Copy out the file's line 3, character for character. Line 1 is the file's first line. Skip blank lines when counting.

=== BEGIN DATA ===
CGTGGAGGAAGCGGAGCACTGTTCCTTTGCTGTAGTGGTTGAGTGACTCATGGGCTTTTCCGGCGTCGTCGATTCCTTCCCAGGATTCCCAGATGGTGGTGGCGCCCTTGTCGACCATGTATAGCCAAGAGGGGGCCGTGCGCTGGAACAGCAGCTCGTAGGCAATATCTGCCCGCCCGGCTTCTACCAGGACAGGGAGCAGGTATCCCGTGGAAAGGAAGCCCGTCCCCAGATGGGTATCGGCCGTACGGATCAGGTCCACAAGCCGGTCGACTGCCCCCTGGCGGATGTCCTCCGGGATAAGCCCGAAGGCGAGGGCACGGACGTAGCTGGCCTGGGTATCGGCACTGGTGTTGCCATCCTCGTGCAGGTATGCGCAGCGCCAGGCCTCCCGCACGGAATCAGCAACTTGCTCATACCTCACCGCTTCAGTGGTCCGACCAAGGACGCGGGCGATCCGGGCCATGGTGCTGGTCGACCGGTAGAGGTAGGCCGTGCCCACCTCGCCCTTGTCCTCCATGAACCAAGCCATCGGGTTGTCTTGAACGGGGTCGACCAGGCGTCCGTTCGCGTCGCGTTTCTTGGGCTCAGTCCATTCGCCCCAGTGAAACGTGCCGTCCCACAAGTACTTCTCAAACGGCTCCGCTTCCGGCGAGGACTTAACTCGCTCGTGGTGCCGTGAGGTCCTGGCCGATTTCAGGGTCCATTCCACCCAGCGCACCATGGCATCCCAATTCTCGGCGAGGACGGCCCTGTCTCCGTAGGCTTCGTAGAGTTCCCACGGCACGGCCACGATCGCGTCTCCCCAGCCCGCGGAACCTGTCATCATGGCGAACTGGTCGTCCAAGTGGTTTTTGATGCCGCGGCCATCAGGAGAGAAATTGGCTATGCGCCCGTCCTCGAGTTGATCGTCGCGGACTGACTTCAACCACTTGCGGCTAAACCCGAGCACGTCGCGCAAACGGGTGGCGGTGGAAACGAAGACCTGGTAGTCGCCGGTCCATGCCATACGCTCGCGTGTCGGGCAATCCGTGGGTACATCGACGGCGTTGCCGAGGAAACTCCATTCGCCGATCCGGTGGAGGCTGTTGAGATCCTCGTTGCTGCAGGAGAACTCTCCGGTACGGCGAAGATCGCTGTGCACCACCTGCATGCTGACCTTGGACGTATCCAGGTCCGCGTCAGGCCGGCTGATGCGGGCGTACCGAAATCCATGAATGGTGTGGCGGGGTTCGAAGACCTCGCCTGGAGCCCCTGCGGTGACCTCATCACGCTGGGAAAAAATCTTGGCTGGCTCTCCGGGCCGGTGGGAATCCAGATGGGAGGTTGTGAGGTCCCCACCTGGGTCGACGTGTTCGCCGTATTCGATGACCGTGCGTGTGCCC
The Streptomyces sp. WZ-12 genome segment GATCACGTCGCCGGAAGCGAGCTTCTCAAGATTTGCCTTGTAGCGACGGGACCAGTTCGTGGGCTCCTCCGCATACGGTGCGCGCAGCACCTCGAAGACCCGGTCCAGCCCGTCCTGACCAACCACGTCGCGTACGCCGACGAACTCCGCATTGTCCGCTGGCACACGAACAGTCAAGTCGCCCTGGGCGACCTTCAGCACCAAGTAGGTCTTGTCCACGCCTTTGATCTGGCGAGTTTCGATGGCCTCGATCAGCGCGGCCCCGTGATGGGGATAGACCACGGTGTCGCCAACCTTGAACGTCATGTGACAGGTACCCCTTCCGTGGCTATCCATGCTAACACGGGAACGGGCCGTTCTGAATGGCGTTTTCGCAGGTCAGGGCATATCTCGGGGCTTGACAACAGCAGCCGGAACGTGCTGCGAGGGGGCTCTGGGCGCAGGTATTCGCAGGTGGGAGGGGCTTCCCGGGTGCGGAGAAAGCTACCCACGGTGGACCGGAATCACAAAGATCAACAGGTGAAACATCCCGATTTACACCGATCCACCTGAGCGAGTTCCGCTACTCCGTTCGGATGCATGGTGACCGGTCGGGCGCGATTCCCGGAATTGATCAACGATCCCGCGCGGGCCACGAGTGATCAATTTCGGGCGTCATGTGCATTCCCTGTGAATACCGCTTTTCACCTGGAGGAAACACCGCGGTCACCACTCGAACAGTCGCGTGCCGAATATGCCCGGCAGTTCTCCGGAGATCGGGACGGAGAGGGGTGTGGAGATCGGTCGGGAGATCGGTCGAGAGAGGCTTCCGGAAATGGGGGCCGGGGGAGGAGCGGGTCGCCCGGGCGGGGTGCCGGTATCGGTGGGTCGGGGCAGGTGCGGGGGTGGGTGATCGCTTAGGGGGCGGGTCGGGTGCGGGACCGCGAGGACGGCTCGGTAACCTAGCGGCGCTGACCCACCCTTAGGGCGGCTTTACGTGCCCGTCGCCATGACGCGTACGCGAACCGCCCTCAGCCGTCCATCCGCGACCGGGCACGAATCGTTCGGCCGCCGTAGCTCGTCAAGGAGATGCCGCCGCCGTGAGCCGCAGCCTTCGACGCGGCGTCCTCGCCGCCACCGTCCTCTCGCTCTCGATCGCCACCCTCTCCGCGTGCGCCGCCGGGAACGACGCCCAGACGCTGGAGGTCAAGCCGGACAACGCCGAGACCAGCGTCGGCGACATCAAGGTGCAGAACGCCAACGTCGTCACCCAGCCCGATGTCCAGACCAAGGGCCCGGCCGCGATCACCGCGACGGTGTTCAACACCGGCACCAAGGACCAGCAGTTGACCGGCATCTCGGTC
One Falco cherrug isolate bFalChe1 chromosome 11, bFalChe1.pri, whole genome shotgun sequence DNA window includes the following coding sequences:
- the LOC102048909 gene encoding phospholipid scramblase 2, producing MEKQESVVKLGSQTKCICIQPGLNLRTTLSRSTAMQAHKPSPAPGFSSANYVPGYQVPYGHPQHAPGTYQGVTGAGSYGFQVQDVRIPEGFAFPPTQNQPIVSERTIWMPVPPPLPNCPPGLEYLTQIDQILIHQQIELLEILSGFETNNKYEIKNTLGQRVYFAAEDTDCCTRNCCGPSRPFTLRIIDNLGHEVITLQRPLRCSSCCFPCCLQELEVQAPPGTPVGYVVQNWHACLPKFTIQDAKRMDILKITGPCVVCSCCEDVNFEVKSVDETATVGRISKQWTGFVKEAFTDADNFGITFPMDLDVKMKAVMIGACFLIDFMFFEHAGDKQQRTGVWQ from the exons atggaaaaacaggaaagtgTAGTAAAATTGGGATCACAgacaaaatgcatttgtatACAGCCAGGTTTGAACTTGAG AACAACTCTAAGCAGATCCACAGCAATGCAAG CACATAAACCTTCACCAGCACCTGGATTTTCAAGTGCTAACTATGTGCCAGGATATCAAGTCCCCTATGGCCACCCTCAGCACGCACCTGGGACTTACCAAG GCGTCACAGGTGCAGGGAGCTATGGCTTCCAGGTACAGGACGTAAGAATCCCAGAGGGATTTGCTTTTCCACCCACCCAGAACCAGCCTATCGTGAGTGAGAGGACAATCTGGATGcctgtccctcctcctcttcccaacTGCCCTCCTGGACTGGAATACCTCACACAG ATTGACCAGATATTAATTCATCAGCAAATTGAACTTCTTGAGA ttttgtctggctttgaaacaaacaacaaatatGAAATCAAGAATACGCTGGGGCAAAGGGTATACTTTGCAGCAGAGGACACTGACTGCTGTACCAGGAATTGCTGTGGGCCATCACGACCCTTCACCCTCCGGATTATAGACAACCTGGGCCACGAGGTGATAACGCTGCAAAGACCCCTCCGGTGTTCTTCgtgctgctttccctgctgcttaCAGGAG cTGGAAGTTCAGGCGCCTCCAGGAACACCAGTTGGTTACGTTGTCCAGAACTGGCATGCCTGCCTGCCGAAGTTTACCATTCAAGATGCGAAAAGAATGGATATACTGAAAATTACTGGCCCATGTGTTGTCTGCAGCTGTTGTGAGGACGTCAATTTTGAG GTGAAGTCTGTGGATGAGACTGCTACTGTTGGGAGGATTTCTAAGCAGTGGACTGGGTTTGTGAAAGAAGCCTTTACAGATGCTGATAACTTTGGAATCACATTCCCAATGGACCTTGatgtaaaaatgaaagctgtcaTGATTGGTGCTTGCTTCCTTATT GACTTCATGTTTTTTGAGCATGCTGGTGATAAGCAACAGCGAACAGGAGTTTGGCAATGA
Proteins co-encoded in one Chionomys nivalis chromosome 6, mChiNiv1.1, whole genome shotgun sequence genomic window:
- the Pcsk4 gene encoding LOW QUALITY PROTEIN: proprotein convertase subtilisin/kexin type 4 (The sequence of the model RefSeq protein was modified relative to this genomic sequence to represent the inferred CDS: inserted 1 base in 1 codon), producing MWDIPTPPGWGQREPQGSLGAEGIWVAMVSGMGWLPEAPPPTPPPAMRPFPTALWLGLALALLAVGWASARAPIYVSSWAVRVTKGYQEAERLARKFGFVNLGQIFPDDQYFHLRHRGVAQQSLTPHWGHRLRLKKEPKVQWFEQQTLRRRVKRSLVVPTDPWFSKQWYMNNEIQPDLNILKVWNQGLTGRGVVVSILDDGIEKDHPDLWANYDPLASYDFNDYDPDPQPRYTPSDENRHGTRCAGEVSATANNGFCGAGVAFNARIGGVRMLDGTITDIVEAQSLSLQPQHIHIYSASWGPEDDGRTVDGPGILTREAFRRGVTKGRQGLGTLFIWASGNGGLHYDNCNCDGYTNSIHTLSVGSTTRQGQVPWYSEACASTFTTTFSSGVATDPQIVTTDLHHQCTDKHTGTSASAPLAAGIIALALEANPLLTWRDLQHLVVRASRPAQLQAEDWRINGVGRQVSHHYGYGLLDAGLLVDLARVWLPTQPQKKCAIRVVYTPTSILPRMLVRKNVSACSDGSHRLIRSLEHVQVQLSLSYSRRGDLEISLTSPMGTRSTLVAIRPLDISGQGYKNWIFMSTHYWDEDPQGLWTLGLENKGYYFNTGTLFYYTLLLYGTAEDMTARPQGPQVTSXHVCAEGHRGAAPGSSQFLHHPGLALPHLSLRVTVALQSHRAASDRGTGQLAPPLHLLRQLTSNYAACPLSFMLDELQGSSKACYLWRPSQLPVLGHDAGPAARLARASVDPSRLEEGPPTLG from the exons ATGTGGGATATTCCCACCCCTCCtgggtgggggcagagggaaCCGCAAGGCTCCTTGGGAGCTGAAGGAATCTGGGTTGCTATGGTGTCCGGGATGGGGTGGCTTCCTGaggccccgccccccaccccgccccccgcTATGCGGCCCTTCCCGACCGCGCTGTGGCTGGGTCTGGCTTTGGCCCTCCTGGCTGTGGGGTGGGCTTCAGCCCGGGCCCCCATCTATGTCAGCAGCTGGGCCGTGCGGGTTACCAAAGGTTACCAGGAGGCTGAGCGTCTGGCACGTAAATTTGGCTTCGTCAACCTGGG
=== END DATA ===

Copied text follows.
One Falco cherrug isolate bFalChe1 chromosome 11, bFalChe1.pri, whole genome shotgun sequence DNA window includes the following coding sequences: